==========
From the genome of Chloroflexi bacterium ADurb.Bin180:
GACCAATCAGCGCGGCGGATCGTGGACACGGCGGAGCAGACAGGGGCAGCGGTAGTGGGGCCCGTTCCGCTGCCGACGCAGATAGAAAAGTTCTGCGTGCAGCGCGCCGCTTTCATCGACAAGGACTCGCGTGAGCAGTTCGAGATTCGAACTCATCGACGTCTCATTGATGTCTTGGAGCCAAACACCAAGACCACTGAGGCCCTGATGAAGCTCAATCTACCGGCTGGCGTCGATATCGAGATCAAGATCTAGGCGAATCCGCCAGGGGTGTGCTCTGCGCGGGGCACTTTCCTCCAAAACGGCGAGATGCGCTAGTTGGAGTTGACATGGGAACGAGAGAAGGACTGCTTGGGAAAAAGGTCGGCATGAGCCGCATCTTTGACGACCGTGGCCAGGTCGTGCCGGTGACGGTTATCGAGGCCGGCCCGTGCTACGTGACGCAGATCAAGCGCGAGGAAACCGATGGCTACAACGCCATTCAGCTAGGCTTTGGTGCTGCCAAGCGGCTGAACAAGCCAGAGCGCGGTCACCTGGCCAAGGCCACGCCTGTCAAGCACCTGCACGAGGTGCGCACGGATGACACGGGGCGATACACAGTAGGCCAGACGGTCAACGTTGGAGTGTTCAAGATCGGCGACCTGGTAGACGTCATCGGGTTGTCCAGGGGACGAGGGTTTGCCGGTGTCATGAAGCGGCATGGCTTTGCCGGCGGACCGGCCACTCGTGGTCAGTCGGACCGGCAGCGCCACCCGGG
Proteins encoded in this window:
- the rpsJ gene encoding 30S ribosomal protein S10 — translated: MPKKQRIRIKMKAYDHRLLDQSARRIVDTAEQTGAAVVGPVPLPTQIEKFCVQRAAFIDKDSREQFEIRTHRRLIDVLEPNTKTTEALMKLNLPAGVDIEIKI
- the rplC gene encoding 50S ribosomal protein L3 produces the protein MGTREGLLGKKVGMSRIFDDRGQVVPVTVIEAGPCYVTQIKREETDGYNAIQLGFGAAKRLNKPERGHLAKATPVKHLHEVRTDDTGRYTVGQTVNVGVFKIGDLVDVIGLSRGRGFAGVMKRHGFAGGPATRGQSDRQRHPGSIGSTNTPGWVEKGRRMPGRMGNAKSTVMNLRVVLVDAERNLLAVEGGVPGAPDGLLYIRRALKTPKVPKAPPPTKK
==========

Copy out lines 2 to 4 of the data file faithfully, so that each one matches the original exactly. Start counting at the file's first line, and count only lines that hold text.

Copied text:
GACCAATCAGCGCGGCGGATCGTGGACACGGCGGAGCAGACAGGGGCAGCGGTAGTGGGGCCCGTTCCGCTGCCGACGCAGATAGAAAAGTTCTGCGTGCAGCGCGCCGCTTTCATCGACAAGGACTCGCGTGAGCAGTTCGAGATTCGAACTCATCGACGTCTCATTGATGTCTTGGAGCCAAACACCAAGACCACTGAGGCCCTGATGAAGCTCAATCTACCGGCTGGCGTCGATATCGAGATCAAGATCTAGGCGAATCCGCCAGGGGTGTGCTCTGCGCGGGGCACTTTCCTCCAAAACGGCGAGATGCGCTAGTTGGAGTTGACATGGGAACGAGAGAAGGACTGCTTGGGAAAAAGGTCGGCATGAGCCGCATCTTTGACGACCGTGGCCAGGTCGTGCCGGTGACGGTTATCGAGGCCGGCCCGTGCTACGTGACGCAGATCAAGCGCGAGGAAACCGATGGCTACAACGCCATTCAGCTAGGCTTTGGTGCTGCCAAGCGGCTGAACAAGCCAGAGCGCGGTCACCTGGCCAAGGCCACGCCTGTCAAGCACCTGCACGAGGTGCGCACGGATGACACGGGGCGATACACAGTAGGCCAGACGGTCAACGTTGGAGTGTTCAAGATCGGCGACCTGGTAGACGTCATCGGGTTGTCCAGGGGACGAGGGTTTGCCGGTGTCATGAAGCGGCATGGCTTTGCCGGCGGACCGGCCACTCGTGGTCAGTCGGACCGGCAGCGCCACCCGGG
Proteins encoded in this window:
- the rpsJ gene encoding 30S ribosomal protein S10 — translated: MPKKQRIRIKMKAYDHRLLDQSARRIVDTAEQTGAAVVGPVPLPTQIEKFCVQRAAFIDKDSREQFEIRTHRRLIDVLEPNTKTTEALMKLNLPAGVDIEIKI